Computational hardness assumption
From CryptoDox, The Online Encyclopedia on Cryptography and Information Security
In cryptography, a major goal is to create cryptographic primitives with provable security. In some cases cryptographic protocols are found to have information theoretic security, the one time pad is a common example. In many cases, information theoretic security cannot be achieved, and in such cases cryptographers fall back to computational security. Roughly speaking this means that these systems are secure assuming that any adversaries are computationally limited, as all adversaries are in practice. Because hardness of a problem is difficult to prove, in practice certain problems are "assumed" to be difficult.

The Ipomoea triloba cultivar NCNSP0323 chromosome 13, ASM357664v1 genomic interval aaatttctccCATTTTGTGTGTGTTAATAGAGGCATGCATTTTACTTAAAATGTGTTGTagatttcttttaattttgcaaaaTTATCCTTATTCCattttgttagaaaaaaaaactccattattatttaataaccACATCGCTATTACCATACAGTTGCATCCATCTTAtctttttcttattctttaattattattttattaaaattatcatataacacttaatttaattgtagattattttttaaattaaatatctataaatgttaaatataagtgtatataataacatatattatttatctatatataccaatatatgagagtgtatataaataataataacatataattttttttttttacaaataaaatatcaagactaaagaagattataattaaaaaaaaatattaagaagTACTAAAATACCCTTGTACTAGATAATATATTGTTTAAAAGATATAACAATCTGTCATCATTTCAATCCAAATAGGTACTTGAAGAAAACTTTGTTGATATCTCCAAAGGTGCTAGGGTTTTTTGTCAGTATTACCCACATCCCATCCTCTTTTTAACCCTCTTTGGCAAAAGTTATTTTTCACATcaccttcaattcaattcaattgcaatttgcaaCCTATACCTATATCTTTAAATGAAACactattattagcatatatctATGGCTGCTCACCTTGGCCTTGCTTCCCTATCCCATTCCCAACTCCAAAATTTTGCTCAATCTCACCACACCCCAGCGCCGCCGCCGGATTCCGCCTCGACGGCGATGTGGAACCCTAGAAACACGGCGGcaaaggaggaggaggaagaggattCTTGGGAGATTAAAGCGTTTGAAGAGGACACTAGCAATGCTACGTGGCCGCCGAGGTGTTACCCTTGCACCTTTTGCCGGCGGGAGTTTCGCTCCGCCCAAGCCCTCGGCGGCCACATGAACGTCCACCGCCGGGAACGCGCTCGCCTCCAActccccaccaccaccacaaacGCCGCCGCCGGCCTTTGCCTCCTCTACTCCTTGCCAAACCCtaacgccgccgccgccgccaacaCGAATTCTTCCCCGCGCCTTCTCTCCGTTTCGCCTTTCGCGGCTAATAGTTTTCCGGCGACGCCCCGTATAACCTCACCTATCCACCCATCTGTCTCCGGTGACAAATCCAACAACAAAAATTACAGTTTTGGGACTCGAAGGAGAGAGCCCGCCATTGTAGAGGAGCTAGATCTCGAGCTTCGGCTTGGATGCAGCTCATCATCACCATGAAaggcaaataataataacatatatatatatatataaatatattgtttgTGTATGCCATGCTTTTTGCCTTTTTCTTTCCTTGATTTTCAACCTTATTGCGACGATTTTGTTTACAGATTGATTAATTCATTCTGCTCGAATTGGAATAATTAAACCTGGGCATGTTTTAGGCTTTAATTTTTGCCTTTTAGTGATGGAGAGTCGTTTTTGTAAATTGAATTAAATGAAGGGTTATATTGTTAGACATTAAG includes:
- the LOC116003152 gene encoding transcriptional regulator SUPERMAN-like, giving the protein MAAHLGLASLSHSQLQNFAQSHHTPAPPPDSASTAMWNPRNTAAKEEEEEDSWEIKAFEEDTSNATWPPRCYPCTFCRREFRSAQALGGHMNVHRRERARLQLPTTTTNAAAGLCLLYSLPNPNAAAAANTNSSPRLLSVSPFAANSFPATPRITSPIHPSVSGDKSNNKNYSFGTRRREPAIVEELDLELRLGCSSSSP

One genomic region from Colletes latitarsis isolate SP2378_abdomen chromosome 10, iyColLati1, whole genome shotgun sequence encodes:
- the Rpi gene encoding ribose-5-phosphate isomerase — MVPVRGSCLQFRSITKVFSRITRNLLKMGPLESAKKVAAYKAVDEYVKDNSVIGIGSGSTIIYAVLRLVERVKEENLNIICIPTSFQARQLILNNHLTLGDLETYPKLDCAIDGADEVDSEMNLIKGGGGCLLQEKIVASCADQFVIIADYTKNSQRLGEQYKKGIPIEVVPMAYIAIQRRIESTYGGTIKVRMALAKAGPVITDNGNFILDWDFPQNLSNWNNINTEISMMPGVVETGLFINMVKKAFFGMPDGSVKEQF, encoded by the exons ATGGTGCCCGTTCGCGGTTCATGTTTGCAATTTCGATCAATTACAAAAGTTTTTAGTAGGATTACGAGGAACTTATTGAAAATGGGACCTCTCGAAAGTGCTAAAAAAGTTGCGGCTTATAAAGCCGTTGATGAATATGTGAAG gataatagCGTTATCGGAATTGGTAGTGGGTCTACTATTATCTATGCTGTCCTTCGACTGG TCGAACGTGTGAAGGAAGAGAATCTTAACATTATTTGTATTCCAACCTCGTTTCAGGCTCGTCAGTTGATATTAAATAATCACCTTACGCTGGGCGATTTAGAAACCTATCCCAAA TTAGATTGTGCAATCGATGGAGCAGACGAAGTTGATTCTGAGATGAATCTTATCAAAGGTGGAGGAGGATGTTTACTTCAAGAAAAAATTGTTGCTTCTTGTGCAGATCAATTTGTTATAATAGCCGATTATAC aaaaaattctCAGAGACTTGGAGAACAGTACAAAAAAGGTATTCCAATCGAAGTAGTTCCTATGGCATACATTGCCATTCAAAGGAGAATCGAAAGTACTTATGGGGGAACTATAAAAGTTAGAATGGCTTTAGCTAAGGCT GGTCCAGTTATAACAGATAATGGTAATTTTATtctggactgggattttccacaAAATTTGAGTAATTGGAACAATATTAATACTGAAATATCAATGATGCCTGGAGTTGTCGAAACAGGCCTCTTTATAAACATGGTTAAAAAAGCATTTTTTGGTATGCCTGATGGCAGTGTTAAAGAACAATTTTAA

Common cryptographic hardness assumptions
There are many common cryptographic hardness assumptions, while the difficulty of solving any of the underlying problems is unknown, some assumptions are stronger than others. Note: that if any assumption is weaker than another that means solving the underlying problem is easier. When devising cryptographic protocols, one hopes to be able to prove security using the weakest possible assumptions.
This is a list of some of the most common cryptographic hardness assumptions, and some cryptographic protocols that use them.